It is widely said that the home is a child’s first school and that the parents are the first teachers. Now, to be a teacher, you need a certain level of knowledge in the subject that you are going to be teaching, and some experience teaching that subject, if possible. Although everyone will agree that you don’t get any experience before having your first child. Whatever experience you had before that, the child wasn’t yours so all the responsibilities may not have fallen on you.
When it comes to parenting in the light of Islam, the adage about the home being the first school comes back to play. Because to raise a child who believes in Allah (swt) and has faith, a parent must first exhibit this same belief and possess the basic knowledge to nurture the belief in their child.
How your iman affects parenting
I once had a classmate who told me that even though she was born a Muslim, she wasn’t raised a Muslim. For example, her parents visited other people for Eid celebrations instead of observing the Eid salah themselves and slaughtering a ram. Also, there was generally nothing in their house to signify that they were Muslims.
So for her, Eid might be of importance to other Muslims, but she can’t relate because it was never something important to her parents.
Examples like this are many. Whatever way we choose to practice our faith is what our children are going to see as the norm till they step out from under our wings.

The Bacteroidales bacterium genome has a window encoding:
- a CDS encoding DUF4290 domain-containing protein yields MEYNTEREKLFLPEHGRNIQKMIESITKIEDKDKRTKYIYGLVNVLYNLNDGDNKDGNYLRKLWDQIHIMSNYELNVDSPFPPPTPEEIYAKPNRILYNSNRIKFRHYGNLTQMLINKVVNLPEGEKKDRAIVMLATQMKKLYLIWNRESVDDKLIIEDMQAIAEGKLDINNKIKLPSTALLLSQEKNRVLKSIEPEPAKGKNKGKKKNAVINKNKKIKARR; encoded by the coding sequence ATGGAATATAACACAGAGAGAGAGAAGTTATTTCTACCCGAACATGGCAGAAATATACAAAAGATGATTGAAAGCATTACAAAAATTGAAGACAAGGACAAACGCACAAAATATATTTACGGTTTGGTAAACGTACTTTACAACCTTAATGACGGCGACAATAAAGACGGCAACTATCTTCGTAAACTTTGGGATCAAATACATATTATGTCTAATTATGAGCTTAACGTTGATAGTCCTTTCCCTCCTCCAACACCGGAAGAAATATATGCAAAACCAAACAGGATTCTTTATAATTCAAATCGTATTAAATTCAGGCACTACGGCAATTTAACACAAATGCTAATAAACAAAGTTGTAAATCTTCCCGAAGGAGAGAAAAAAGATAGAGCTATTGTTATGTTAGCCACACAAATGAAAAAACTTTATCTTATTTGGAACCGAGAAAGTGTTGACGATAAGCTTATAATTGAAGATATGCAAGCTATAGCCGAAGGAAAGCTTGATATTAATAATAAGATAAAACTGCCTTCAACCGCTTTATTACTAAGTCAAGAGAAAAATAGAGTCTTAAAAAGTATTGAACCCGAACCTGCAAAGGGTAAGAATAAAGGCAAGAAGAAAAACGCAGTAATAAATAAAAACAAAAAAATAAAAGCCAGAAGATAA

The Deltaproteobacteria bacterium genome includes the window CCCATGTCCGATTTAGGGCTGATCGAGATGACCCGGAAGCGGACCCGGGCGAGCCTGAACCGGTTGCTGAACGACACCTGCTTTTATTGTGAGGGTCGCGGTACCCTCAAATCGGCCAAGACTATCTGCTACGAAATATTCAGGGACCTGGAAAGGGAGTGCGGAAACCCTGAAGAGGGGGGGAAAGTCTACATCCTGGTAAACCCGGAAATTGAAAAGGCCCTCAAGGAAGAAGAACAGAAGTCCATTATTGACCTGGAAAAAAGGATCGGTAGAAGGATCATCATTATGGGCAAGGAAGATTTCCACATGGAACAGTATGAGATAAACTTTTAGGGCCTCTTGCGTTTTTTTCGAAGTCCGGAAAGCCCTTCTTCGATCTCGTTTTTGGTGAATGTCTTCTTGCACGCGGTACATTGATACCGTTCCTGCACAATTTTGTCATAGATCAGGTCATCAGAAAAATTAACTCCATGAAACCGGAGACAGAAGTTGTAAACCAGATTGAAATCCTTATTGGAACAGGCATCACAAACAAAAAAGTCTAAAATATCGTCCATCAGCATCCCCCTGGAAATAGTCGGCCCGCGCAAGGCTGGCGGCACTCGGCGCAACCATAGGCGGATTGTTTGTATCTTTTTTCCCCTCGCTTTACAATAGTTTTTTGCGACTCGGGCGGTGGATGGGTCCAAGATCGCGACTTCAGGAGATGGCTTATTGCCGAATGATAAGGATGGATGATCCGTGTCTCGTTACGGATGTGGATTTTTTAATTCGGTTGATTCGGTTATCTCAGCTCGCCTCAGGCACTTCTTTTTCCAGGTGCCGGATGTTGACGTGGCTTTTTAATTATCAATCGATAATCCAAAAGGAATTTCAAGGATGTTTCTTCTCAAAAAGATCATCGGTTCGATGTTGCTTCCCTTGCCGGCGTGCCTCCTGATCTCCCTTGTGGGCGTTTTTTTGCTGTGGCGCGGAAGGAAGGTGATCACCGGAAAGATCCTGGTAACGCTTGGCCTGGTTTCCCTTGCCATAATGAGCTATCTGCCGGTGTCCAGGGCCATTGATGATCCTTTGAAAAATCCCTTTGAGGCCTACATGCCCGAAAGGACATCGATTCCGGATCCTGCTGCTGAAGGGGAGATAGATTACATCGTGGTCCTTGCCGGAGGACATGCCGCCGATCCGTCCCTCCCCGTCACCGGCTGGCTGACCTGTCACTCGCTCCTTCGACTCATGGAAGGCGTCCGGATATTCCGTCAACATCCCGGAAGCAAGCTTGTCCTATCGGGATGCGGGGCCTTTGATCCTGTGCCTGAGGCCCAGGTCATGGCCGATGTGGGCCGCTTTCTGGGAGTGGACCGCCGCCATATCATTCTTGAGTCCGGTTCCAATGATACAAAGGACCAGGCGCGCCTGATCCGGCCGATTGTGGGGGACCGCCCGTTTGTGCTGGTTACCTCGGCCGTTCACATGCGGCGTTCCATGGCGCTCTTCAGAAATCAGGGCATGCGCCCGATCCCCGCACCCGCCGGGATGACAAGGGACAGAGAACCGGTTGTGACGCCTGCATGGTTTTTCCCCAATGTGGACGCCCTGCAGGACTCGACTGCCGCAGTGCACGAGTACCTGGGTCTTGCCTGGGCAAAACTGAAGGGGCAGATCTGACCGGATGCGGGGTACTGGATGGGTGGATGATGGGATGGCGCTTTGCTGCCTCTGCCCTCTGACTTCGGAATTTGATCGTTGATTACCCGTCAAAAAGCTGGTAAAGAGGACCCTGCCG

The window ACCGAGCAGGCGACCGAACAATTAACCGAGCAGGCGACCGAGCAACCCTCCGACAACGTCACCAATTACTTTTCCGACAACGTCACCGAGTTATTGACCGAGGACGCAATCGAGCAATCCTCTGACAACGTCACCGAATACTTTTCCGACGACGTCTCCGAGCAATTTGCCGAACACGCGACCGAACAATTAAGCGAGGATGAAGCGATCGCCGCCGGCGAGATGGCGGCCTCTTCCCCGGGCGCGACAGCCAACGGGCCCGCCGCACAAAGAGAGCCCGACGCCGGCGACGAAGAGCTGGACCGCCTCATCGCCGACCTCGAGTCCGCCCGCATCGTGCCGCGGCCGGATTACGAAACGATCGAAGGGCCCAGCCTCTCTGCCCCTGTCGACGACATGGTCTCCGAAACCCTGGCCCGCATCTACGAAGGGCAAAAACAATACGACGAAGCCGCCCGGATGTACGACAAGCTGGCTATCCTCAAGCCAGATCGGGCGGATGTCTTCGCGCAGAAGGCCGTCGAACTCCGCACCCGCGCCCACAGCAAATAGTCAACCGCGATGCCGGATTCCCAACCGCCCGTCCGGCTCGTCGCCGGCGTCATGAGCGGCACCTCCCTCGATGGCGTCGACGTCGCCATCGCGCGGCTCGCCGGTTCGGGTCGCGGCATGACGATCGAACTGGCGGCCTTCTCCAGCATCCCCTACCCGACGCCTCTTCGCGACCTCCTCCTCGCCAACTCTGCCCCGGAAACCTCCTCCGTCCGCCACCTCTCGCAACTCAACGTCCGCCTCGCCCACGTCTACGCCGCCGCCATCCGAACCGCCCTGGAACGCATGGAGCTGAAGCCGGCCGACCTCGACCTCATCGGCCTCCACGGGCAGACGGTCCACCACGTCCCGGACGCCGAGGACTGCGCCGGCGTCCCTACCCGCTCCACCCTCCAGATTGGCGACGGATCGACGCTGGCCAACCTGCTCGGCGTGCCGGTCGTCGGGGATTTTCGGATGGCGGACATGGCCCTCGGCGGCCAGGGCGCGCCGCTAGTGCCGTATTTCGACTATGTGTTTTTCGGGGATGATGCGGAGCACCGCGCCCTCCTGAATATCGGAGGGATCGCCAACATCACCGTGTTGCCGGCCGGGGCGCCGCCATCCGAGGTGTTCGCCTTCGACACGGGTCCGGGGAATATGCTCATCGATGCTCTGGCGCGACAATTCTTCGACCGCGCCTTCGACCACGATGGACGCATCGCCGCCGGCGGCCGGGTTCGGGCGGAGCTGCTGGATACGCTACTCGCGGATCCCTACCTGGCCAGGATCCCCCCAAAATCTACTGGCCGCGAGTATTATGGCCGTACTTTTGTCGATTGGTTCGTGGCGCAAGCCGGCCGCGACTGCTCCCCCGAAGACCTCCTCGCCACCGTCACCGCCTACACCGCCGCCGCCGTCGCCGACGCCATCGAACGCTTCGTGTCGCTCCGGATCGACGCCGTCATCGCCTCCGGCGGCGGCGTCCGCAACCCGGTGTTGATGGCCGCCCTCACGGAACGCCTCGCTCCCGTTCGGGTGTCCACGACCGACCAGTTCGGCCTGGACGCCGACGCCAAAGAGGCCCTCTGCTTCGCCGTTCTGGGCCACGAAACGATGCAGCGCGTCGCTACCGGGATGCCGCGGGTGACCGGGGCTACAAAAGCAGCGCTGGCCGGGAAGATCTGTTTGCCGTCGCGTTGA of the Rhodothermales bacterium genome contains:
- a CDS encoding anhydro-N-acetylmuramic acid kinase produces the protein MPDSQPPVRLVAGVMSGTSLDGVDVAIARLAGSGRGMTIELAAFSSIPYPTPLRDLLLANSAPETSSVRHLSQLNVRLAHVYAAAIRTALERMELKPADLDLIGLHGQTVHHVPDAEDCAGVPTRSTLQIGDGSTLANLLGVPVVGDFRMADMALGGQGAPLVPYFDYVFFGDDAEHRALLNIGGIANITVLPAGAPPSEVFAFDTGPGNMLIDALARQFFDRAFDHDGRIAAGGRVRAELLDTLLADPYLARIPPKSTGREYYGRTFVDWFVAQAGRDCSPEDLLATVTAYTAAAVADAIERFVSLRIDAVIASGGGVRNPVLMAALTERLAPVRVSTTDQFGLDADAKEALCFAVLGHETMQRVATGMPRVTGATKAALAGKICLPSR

How your iman helps parenting
Children do a lot of copying. The moment they can walk, they want to march around the house in your shoes and they want drive their toy cars the way they have seen you drive your car. They want to do things as they see you do it, and this also show up in how they learn about their faith.
If you’ve ever caught your child pretending to lead the salah, you know it is because they have seen you or someone else do the same.
This is how your iman helps parenting. The way you practice your faith in front of your children introduces them to that faith and ultimately how they practice it as they grow older.
When you give priority to your salah in front of them, you send a message that a Muslim’s life revolves around their salah. In short, whatever you give priority to in front of a child, is what they will give priority to.
So as parents, knowing that these little and not-so-little eyes are constantly watching and copying everything that we do should push us to be more aware of our own faith. It should push us to practice Islam better so that we pass on the best of Islam to them.
If this means striving to increase your own knowledge of Islam, then consider it a part of the duties that you have towards them as a parent.
Because every time we do something in front of a child, it is either something that builds him/her positively, or something that affects him/her negatively.
Which would you rather it be?